Following the recent decision of the Donald Trump administration to not contribute to a $400 million UN funds to compensate Haiti's cholera victims and finance Haiti's potable water infrastructures, the United Nations has announced that it would not be able to fulfill its promise to the Haitian people. Speaking to the General Assembly on Wednesday, June 14th, UN Deputy Secretary-General Amina Mohammed insisted that there must be a "new approach to fighting cholera in Haiti,"

The Trump administration will not contribute to U.N fund to compensate Haiti's cholera victims


Mohammed warned that failure to move to the implementation stage could dissipate the goodwill of the Haitian people, increase their suffering as a result of that crisis of health and ultimately cause deeper damage to the UN's reputation, said the high official, while reaffirming the determination of  the Secretary General, António Guterres to carry out this initiative.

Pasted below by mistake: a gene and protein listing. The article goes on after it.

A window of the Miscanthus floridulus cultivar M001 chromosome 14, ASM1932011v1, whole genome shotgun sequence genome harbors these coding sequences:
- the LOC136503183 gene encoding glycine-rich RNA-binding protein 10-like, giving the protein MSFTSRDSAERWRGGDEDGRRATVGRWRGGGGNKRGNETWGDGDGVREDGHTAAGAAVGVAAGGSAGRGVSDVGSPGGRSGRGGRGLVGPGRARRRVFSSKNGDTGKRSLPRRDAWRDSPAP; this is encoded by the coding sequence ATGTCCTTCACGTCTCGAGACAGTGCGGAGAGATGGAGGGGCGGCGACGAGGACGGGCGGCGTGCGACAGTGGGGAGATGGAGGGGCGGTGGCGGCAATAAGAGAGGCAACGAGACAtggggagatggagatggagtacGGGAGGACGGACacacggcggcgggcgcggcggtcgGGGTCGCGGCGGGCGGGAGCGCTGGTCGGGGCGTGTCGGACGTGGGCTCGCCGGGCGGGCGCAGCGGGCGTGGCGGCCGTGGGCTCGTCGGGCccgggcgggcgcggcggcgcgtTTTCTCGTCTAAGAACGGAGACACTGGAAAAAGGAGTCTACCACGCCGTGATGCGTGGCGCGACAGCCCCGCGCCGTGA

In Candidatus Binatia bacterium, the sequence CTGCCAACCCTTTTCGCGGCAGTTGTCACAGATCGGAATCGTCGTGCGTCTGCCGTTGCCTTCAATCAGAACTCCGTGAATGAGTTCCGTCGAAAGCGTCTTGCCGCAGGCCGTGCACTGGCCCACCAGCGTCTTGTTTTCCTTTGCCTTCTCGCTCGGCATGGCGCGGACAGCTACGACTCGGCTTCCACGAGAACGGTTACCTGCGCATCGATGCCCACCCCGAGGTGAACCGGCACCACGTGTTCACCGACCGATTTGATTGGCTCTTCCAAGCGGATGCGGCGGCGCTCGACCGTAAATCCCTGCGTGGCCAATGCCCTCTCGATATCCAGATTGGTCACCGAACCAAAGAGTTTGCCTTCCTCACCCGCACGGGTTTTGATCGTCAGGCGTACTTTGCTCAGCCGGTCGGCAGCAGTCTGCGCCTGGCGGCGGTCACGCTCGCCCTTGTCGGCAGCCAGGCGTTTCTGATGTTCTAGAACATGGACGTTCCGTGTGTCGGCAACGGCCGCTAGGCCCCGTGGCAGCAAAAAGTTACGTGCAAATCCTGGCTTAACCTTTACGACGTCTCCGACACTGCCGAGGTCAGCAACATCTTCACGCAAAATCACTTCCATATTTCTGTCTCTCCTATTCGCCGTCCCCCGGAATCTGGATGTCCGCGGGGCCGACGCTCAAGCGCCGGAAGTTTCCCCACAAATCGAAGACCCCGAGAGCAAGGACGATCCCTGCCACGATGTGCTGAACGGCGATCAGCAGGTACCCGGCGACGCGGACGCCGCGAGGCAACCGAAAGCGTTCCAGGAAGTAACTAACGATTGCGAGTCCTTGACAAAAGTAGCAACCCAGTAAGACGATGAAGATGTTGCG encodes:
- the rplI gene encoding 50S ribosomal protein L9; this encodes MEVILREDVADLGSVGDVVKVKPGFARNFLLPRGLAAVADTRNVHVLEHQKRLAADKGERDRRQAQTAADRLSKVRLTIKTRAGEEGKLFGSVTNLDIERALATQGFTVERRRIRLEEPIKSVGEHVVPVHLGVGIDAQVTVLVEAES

The Deputy Secretary-General noted that cholera cases declined since Hurricane Matthew hit the Caribbean nation in October last year. 

At this time, the levels are the lowest since the outbreak and attributed the decline to the response and efforts included in the first phase of the new UN approach. 

Currently reported cases amount to 6,762, compared with 16,822 in the same period in 2016. 

The new strategy presented by the UN in December last year seeks to intensify the organization's support to improve access to health care and treatment. The disease, and ultimately eliminate its transmission in the country.

Cholera was introduced in Haiti by UN nepalese peacekeepers carrying a stain of the disease which has since killed oer 10.000 Haitians and sicken 800.000 more.